A. That is not likely. There is no discussion of it in his autobiography, nor his books on uterine surgery. In a speech before the New York Academy of Medicine in 1857, he disclosed that he did not think anesthesia necessary for pelvic surgeries in general. His callous attitude about the pain levels in his patients, especially as a surgeon, make his stance more disturbing in my view. As an experimenting surgeon, Sims was not only experimenting with surgical tools, but procedures as well. He took particular interest in describing the best positioning for his subjects.
While experimenting on Anarcha, Betsey, and Lucy through these arduous surgeries, he required them to position themselves on their knees with their heads on their forearms and tailbones in the air. Anesthetized patients would not be able to hold this position. A diagram of this exploratory position can be found in his book on uterine surgery, featured in the video poem below:
(yes, that right triangle IS A WOMAN)
The quote before the New York Academy of Medicine is addressing this protocol not the care of his patients or any real assessment of their pain levels. In the speech, he introduces a newer position, (the diagram in the pamphlet here presents a white-appearing Victorian woman) which would allow surgical procedure on an anesthetized patient.
(From Silver sutures in surgery : the anniversary discourse before the New York Academy of Medicine, delivered in the new building of the Historical Society on November 18, 1857 - J. Marion Sims )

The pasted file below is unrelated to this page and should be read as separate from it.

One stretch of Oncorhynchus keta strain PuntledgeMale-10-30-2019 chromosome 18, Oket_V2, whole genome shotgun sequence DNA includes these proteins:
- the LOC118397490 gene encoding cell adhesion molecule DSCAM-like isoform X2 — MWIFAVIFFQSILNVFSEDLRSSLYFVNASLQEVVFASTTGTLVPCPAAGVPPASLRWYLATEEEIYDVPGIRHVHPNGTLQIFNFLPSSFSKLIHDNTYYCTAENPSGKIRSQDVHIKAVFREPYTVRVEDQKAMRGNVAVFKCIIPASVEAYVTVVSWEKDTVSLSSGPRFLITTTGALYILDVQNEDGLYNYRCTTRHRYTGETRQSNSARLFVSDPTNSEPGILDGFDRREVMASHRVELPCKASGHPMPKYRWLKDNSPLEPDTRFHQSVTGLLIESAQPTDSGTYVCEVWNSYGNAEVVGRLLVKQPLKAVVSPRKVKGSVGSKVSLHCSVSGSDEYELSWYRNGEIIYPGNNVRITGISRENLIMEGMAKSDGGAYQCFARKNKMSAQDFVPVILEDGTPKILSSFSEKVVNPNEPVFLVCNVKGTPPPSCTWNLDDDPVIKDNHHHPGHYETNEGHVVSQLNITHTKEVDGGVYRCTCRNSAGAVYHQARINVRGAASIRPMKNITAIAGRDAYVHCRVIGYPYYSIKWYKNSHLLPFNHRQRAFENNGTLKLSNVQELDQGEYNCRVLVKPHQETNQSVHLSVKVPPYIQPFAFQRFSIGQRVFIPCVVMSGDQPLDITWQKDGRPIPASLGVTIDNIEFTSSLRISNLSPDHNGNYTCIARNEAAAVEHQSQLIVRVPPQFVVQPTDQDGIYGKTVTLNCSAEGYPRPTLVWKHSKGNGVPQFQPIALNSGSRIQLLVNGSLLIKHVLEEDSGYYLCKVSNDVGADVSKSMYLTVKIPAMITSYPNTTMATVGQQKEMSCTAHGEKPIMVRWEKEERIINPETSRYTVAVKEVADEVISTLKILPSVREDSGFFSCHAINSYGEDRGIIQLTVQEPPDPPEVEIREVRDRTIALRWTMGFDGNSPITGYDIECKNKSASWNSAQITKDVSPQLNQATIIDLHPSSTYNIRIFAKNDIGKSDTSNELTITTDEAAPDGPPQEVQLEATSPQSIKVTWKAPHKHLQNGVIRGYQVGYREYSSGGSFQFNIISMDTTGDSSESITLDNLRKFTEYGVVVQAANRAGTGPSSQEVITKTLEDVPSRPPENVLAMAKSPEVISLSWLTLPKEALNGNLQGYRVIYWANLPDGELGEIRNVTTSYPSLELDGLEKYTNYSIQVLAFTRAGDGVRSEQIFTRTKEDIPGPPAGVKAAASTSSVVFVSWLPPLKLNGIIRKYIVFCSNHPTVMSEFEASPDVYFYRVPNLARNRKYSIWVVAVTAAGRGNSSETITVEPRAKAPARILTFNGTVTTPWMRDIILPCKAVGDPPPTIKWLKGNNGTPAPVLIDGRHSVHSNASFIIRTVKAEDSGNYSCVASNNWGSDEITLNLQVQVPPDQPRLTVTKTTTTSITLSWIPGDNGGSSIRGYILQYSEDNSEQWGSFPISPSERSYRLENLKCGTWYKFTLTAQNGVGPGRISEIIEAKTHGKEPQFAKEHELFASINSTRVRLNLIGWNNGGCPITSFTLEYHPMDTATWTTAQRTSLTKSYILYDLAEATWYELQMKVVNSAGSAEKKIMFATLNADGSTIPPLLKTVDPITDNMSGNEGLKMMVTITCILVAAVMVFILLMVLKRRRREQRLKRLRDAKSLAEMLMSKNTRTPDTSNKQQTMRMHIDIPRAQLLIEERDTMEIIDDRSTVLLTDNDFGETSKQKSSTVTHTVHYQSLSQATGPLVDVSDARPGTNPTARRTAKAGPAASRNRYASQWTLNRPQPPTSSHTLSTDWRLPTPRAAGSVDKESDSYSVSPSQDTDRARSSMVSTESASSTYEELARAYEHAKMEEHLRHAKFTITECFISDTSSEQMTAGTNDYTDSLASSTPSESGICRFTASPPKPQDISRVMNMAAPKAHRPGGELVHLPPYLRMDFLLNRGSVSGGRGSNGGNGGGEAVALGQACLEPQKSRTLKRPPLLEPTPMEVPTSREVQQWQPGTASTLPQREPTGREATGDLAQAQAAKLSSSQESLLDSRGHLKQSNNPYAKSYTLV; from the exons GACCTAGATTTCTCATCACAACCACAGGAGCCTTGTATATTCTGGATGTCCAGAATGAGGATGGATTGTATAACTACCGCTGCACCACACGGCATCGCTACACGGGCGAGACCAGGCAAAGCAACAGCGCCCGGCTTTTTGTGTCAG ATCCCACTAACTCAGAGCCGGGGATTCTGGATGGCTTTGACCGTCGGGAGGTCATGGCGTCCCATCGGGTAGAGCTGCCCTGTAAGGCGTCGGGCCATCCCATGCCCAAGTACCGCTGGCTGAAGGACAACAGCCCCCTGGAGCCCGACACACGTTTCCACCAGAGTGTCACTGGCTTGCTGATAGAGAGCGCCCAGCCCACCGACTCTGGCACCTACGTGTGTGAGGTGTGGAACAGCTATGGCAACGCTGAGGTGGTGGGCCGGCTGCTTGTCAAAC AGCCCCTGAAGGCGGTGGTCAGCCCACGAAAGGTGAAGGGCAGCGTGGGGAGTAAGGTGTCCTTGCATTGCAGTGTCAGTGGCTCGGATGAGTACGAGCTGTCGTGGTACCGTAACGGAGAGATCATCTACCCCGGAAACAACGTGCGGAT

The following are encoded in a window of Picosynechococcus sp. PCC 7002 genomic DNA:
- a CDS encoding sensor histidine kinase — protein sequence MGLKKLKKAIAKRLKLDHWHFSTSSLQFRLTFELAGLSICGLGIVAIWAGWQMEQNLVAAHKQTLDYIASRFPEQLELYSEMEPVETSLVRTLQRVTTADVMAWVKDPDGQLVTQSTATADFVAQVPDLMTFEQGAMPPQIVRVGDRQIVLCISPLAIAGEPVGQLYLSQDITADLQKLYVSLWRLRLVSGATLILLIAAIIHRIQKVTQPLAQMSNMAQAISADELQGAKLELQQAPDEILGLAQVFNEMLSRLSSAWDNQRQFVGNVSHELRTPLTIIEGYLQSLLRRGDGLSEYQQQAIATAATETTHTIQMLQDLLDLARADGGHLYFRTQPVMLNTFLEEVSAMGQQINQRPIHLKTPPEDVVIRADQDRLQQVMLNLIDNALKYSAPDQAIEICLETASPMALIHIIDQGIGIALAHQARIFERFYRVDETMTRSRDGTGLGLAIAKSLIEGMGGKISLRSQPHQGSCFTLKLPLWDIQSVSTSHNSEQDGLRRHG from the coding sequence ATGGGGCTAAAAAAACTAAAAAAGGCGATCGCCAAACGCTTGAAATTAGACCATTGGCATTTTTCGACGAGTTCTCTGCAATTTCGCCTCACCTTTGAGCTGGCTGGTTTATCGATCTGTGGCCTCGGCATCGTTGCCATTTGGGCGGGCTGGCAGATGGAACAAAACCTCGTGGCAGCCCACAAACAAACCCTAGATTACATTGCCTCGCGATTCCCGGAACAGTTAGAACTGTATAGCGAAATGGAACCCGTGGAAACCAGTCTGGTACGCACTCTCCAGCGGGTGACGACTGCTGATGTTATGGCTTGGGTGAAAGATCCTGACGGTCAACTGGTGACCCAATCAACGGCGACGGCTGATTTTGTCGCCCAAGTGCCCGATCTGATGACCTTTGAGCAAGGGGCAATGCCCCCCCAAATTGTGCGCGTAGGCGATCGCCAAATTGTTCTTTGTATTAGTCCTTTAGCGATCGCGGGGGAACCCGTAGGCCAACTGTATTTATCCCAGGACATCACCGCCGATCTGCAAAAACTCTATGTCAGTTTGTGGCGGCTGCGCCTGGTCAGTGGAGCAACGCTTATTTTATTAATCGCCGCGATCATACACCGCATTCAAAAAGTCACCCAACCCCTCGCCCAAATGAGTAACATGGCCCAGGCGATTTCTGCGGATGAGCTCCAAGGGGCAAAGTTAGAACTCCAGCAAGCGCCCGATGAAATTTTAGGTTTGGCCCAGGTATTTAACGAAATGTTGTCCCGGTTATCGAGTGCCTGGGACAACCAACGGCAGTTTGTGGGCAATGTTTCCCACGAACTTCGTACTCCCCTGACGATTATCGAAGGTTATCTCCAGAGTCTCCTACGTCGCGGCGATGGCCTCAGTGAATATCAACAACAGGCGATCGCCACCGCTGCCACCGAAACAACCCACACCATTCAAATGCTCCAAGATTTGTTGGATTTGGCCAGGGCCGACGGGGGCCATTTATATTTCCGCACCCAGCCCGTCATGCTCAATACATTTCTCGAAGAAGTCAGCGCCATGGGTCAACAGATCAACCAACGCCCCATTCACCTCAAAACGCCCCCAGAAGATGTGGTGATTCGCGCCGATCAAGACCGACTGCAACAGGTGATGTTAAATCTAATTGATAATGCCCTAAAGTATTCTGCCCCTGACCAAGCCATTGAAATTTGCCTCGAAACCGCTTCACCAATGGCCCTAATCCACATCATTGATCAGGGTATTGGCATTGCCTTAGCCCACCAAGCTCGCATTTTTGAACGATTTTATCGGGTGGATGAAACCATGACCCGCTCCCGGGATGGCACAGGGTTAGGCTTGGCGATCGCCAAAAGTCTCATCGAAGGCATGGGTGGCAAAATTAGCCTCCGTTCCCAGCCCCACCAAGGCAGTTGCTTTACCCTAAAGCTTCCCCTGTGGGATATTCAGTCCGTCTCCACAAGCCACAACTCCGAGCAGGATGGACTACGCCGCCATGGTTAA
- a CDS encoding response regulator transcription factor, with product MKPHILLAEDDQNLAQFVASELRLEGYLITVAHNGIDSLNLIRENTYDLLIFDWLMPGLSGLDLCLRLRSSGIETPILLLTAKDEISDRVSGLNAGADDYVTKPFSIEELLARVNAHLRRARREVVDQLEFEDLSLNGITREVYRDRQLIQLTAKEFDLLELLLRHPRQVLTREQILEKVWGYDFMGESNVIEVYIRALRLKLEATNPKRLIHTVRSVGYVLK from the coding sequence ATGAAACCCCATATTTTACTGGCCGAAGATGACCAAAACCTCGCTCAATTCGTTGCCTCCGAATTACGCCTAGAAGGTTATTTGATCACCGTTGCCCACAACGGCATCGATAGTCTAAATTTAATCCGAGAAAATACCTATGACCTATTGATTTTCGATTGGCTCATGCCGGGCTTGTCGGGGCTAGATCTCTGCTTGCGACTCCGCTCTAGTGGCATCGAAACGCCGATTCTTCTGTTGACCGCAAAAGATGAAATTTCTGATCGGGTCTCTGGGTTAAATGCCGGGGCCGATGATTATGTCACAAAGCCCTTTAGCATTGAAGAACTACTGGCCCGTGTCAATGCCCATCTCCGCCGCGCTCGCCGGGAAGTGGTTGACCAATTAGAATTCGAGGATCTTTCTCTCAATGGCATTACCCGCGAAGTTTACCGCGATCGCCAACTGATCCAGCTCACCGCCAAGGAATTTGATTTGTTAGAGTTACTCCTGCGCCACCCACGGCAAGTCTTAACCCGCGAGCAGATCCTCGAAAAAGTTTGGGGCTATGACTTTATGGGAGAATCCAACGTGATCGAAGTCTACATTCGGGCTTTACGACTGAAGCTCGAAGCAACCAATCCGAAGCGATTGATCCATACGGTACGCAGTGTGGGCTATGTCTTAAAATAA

“The patient being thus rolled over as much as possible on the front, the assistant standing at her back, elevates with the left hand the right side of the nates, while the right holds the speculum which draws up the perineum, allowing the pressure of the atmosphere to dilate the vagina so as to bring every part of it into view. This position permits the use of anæsthetics if desired, but I never resort to them in these operations, because they are not painful enough to justify the trouble, and risk attending their administration.” (italics mine) (31)
Since this is a conclusion he comes to later in his career after leaving the south and his enslaved subjects, and because his surgeries on Anarcha, Betsey, Lucy and their unnamed enslaved cohorts were experimental and exploratory, Sims most likely did not use any substance that would make it even more difficult for his subjects to hold the position that would allow him to see “what no man has seen before” (his words). He did note the importance of attendants on either side to maintain the position of the subject, however.
A note about the attendants:
For a good portion of his career in Alabama, he was without apprentices or attendants. That painting that depicts Anarcha on an exam table with two attendants on her side and Lucy and Betsey peeping around the corner in fear and curiosity? Maybe, for a very short time and the impulse to paint these white attendants is a whitewashing of this unfortunate history. Anarcha, Betsey, Lucy and the other unnamed enslaved women he used for experimentation were the attendants. After many medical professional abandoned him and his practice, Sims confesses, “[…] at last I performed operations only with the assistance of the patients themselves.” (Story of My Life 242)
This is why I wrote “The Opening” which, in Anarcha’s voice, describes the intimate experience of being attended to by women who share her same position and fate: “Dear Lucy, Dear Betsey, all of us/ that we weren’t so perfectly broken.”
More at www.patientpoems.com.
I wrote poems that attempt to uncover this history. I am happy to discuss what is imagined, and what is very real.